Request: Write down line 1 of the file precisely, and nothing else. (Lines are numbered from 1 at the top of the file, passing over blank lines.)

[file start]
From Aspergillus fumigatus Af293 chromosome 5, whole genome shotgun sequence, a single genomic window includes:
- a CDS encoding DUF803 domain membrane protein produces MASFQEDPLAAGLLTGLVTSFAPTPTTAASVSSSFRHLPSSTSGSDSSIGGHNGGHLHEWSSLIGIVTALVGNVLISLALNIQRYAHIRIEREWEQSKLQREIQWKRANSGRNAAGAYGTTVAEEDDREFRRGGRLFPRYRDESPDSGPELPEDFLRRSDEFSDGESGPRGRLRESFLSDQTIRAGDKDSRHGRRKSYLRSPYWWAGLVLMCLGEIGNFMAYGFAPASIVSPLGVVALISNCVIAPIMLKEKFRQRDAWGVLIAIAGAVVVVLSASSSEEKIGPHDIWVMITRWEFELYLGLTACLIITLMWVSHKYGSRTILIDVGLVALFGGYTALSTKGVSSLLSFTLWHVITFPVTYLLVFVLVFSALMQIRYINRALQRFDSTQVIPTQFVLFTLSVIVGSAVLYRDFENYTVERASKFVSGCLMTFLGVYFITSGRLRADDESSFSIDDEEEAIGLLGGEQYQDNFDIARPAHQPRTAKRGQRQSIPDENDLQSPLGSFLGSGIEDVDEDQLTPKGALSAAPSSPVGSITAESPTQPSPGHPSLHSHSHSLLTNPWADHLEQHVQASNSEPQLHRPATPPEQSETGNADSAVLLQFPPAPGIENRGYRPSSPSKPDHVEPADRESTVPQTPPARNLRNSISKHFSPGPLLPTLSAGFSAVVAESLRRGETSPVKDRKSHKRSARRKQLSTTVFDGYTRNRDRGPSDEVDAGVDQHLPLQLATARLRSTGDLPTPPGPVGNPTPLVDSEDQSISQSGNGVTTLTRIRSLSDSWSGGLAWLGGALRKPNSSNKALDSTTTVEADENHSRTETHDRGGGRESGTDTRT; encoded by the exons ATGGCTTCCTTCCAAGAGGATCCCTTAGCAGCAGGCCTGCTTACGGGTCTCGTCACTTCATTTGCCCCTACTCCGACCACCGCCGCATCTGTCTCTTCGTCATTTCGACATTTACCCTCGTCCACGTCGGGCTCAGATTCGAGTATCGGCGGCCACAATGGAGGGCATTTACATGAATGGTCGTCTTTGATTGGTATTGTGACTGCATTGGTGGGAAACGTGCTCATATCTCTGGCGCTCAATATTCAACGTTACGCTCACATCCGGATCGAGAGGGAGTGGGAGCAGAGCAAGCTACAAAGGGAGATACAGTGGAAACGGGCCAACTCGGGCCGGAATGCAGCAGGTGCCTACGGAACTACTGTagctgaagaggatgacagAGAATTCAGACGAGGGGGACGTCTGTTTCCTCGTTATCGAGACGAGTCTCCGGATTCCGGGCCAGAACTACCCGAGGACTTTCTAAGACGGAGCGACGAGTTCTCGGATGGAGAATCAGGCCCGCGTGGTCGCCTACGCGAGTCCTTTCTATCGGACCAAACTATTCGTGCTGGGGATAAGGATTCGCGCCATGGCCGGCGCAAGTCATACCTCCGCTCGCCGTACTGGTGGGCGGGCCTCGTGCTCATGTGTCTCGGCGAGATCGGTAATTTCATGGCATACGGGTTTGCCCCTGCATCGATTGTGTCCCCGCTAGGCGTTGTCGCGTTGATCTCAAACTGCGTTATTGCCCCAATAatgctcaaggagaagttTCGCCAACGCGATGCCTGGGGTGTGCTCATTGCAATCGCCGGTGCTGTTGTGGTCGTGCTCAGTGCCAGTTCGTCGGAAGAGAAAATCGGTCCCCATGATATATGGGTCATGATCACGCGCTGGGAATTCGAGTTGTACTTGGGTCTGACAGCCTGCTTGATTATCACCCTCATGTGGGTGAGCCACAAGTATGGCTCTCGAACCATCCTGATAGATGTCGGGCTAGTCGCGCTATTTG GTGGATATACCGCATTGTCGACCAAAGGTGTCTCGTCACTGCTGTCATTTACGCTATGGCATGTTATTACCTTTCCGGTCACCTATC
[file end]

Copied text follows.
From Aspergillus fumigatus Af293 chromosome 5, whole genome shotgun sequence, a single genomic window includes: